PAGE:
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Weekly Web Harvest (weekly)

How Students Lead the Learning Experience at Democratic Schools | MindShift “The most significant responsibility at the school is that “you are responsible for what you make of your life,” McCaig says. To graduate, students write and defend a thesis that they have “prepared themselves to become effective adults in the larger community.” “ tags: weekly democracy freedom responsibility school America’s Strange Love Affair With Czars — NYMag “Executives, in fact, generally dislike, discourage, and avoid the use of czar — although the Government Accountability Office investigated in 2005, apropos of “Drug Czar,” and determined that such use does not “constitute unlawful self-aggrandizement.”” tags: words tsar weekly czar etymology sociology Everyone In What Looks Like A Group Photo On GOP Governor’s Website Is Photoshopped She must be a fan of the Gov. tags: IFTTT Delicious Diigo weekly truth lies photoshop governor Why Not Eat Octopus? – The New Yorker “They can just at will project images on their bodies, and change their shape and turn into different things,” he fawns, calling this morphing “postsymbolic communication.” Cephalopods are on their own from the moment they’re born, he points out: with no concept of parenting, they pass on nothing to future generations. “If cephalopods had childhood,” he goes so far as to suggest, “surely they would be running the Earth.” (One of my colleagues […]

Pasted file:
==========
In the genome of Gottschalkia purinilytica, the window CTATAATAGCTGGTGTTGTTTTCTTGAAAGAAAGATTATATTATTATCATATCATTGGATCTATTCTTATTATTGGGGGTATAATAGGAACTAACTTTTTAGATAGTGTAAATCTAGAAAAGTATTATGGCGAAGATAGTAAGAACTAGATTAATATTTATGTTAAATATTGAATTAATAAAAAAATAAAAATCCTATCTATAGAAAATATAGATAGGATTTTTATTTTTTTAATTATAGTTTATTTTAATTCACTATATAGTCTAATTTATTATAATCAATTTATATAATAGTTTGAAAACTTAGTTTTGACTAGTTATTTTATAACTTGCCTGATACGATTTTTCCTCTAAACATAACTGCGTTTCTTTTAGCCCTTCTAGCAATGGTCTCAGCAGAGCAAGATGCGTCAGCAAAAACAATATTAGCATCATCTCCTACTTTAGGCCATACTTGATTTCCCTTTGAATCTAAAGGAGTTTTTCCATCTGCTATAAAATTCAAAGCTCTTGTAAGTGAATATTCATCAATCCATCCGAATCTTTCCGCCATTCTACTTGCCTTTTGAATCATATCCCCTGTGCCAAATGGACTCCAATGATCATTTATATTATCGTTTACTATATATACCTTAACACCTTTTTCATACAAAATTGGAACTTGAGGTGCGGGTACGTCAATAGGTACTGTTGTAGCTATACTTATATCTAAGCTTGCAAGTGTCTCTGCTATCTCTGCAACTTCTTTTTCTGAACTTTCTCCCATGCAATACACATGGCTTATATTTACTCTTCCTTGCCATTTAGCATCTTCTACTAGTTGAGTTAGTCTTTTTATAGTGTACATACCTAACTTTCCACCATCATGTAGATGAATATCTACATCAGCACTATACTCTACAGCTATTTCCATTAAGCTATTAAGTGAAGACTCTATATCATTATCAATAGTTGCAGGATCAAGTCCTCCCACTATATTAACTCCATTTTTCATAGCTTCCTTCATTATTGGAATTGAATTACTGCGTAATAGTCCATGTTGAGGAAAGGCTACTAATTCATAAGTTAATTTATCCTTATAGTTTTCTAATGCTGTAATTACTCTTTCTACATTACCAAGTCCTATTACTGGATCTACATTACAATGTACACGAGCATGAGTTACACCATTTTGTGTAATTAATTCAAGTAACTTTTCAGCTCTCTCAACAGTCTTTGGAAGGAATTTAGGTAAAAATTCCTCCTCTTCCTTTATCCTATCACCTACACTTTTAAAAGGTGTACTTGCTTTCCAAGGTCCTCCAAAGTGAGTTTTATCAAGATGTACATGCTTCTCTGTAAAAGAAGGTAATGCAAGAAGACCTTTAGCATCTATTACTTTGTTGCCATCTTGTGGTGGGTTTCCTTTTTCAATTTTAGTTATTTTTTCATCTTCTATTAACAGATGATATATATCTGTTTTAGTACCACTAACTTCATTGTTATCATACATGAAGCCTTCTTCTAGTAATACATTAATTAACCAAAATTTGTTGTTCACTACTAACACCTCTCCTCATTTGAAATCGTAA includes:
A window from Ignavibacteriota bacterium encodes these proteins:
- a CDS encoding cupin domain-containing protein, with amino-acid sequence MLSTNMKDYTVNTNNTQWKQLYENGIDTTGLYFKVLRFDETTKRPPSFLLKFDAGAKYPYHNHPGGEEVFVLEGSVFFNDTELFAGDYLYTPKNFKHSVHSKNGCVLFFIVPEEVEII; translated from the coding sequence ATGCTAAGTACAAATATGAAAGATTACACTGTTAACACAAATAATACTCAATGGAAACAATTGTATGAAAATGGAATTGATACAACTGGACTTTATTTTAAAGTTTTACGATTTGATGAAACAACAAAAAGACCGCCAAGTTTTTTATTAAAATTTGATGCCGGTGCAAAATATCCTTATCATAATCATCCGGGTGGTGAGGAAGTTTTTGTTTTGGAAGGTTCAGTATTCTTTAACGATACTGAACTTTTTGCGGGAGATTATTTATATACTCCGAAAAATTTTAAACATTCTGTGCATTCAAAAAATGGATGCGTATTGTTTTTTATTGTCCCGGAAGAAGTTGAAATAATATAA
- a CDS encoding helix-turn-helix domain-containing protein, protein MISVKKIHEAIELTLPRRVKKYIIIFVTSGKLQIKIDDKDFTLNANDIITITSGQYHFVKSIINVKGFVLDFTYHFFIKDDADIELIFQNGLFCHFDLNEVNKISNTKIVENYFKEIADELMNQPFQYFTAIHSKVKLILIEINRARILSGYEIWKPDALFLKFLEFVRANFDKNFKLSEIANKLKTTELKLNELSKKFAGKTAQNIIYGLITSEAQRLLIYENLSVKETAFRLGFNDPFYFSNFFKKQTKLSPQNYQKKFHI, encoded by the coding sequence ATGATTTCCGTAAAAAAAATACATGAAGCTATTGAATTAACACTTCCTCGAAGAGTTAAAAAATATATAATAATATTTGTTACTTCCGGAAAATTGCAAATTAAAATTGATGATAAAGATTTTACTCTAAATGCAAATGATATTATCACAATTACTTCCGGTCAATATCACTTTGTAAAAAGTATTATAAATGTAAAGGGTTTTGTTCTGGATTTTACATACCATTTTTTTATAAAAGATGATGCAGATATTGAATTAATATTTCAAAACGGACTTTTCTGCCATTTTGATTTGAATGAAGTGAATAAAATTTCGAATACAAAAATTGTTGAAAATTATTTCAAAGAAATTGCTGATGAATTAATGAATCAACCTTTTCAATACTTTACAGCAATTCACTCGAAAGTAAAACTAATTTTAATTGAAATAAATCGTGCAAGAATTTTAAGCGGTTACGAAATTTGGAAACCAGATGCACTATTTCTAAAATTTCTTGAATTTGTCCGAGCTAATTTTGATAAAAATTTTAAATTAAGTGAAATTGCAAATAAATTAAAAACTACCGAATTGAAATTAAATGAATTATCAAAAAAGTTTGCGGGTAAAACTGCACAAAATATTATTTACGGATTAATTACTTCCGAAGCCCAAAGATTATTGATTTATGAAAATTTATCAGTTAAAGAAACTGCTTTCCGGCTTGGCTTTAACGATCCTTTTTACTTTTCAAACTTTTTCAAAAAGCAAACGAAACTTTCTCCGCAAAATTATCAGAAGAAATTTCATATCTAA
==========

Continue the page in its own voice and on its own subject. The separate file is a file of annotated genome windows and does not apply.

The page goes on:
Pre-Filling Forms via URL

I have to figure out a rather unpleasant and boring thing. I am, however, learning some fairly odd and interesting tricks as a result. This is one that might be useful to someone. Google Forms You can pre-fill Google form entries with a URL. That might be useful if you had 720 students in groups of 6 reviewing one another but didn’t want to build a form with 720 student names or build a 120 forms with 6 student names. I don’t think I’m going to end up using this for this purpose1 but maybe it’ll prove useful to someone else and it’s dead simple. Step one – Build your form. Step two – Go to Responses in the Form Editor view and select “Get pre-filled URL”. You then fill out the form the way you want and it creates the URL. In this case, I’m filling out a multiple choice question and a free form text entry. https://docs.google.com/forms/d/1P5_6vTv53MEKCEjd87xecI483goNqDg1-nPlFH84Mz0/viewform?entry.1615031756=Bob+Smith&entry.1012634392=I,+for+one,+have+always+admired+the+number+two. Now, you might wonder what would happen if in the URL you set a multiple choice answer to something not available as an option- like ‘Freddy Kruger’ for the first field in the form. I wondered that. It just comes up blank in the spreadsheet.2 Sadly, as I mucked around I couldn’t come up with a decent way to hide the […]